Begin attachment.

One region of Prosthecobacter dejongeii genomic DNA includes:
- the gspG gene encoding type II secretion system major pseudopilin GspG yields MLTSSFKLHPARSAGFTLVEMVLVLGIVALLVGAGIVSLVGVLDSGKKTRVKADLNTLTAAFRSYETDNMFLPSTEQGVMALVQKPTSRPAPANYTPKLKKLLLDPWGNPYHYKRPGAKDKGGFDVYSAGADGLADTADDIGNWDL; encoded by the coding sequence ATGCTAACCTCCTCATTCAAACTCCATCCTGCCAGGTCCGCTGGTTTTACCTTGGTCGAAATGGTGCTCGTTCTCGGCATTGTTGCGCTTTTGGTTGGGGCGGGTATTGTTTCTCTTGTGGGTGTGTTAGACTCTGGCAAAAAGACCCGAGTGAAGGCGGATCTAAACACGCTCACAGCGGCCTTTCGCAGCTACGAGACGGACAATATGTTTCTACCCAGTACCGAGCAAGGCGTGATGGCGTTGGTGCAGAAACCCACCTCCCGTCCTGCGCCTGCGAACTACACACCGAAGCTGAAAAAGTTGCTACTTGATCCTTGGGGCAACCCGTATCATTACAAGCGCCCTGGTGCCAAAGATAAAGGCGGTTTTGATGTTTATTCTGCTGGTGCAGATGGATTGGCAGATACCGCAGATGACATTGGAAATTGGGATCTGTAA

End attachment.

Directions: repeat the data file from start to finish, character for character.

One region of Prosthecobacter dejongeii genomic DNA includes:
- the gspG gene encoding type II secretion system major pseudopilin GspG yields MLTSSFKLHPARSAGFTLVEMVLVLGIVALLVGAGIVSLVGVLDSGKKTRVKADLNTLTAAFRSYETDNMFLPSTEQGVMALVQKPTSRPAPANYTPKLKKLLLDPWGNPYHYKRPGAKDKGGFDVYSAGADGLADTADDIGNWDL; encoded by the coding sequence ATGCTAACCTCCTCATTCAAACTCCATCCTGCCAGGTCCGCTGGTTTTACCTTGGTCGAAATGGTGCTCGTTCTCGGCATTGTTGCGCTTTTGGTTGGGGCGGGTATTGTTTCTCTTGTGGGTGTGTTAGACTCTGGCAAAAAGACCCGAGTGAAGGCGGATCTAAACACGCTCACAGCGGCCTTTCGCAGCTACGAGACGGACAATATGTTTCTACCCAGTACCGAGCAAGGCGTGATGGCGTTGGTGCAGAAACCCACCTCCCGTCCTGCGCCTGCGAACTACACACCGAAGCTGAAAAAGTTGCTACTTGATCCTTGGGGCAACCCGTATCATTACAAGCGCCCTGGTGCCAAAGATAAAGGCGGTTTTGATGTTTATTCTGCTGGTGCAGATGGATTGGCAGATACCGCAGATGACATTGGAAATTGGGATCTGTAA